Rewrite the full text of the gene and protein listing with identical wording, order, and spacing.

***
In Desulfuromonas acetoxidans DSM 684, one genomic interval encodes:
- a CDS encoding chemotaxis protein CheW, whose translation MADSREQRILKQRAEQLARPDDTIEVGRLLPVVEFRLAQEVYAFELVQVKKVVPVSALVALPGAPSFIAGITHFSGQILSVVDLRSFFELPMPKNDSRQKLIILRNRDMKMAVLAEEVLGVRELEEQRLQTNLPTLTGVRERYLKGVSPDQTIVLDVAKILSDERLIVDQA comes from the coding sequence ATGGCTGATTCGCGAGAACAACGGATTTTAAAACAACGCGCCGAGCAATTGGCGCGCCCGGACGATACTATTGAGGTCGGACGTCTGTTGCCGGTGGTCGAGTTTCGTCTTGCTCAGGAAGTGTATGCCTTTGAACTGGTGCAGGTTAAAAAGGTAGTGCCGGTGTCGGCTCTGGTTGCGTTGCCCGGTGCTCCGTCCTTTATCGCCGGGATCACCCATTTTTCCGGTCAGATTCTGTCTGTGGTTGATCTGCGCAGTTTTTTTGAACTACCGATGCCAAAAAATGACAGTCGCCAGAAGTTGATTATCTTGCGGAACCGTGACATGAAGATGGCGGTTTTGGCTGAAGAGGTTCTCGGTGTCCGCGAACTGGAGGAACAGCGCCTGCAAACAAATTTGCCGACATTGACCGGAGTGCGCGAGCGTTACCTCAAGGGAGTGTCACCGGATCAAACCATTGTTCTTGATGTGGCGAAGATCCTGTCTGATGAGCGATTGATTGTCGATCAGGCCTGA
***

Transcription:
In Desulfuromonas acetoxidans DSM 684, one genomic interval encodes:
- a CDS encoding chemotaxis protein CheW, whose translation MADSREQRILKQRAEQLARPDDTIEVGRLLPVVEFRLAQEVYAFELVQVKKVVPVSALVALPGAPSFIAGITHFSGQILSVVDLRSFFELPMPKNDSRQKLIILRNRDMKMAVLAEEVLGVRELEEQRLQTNLPTLTGVRERYLKGVSPDQTIVLDVAKILSDERLIVDQA comes from the coding sequence ATGGCTGATTCGCGAGAACAACGGATTTTAAAACAACGCGCCGAGCAATTGGCGCGCCCGGACGATACTATTGAGGTCGGACGTCTGTTGCCGGTGGTCGAGTTTCGTCTTGCTCAGGAAGTGTATGCCTTTGAACTGGTGCAGGTTAAAAAGGTAGTGCCGGTGTCGGCTCTGGTTGCGTTGCCCGGTGCTCCGTCCTTTATCGCCGGGATCACCCATTTTTCCGGTCAGATTCTGTCTGTGGTTGATCTGCGCAGTTTTTTTGAACTACCGATGCCAAAAAATGACAGTCGCCAGAAGTTGATTATCTTGCGGAACCGTGACATGAAGATGGCGGTTTTGGCTGAAGAGGTTCTCGGTGTCCGCGAACTGGAGGAACAGCGCCTGCAAACAAATTTGCCGACATTGACCGGAGTGCGCGAGCGTTACCTCAAGGGAGTGTCACCGGATCAAACCATTGTTCTTGATGTGGCGAAGATCCTGTCTGATGAGCGATTGATTGTCGATCAGGCCTGA